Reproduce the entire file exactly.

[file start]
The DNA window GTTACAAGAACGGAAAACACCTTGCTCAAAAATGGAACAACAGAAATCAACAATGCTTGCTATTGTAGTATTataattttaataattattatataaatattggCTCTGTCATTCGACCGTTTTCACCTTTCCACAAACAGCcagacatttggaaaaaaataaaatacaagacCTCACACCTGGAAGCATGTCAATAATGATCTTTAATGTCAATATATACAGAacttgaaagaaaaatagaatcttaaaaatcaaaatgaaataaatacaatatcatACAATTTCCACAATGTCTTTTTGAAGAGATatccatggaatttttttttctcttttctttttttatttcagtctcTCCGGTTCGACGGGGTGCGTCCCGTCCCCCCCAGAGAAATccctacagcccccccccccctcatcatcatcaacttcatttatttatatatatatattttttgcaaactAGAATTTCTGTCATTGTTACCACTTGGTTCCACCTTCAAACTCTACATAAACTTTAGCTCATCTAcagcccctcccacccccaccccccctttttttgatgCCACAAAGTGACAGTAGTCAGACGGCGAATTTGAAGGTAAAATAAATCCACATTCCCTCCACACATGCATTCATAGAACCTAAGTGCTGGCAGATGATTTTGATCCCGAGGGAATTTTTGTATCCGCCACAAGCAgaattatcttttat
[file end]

The DNA window GTTACAAGAACGGAAAACACCTTGCTCAAAAATGGAACAACAGAAATCAACAATGCTTGCTATTGTAGTATTataattttaataattattatataaatattggCTCTGTCATTCGACCGTTTTCACCTTTCCACAAACAGCcagacatttggaaaaaaataaaatacaagacCTCACACCTGGAAGCATGTCAATAATGATCTTTAATGTCAATATATACAGAacttgaaagaaaaatagaatcttaaaaatcaaaatgaaataaatacaatatcatACAATTTCCACAATGTCTTTTTGAAGAGATatccatggaatttttttttctcttttctttttttatttcagtctcTCCGGTTCGACGGGGTGCGTCCCGTCCCCCCCAGAGAAATccctacagcccccccccccctcatcatcatcaacttcatttatttatatatatatattttttgcaaactAGAATTTCTGTCATTGTTACCACTTGGTTCCACCTTCAAACTCTACATAAACTTTAGCTCATCTAcagcccctcccacccccaccccccctttttttgatgCCACAAAGTGACAGTAGTCAGACGGCGAATTTGAAGGTAAAATAAATCCACATTCCCTCCACACATGCATTCATAGAACCTAAGTGCTGGCAGATGATTTTGATCCCGAGGGAATTTTTGTATCCGCCACAAGCAgaattatcttttat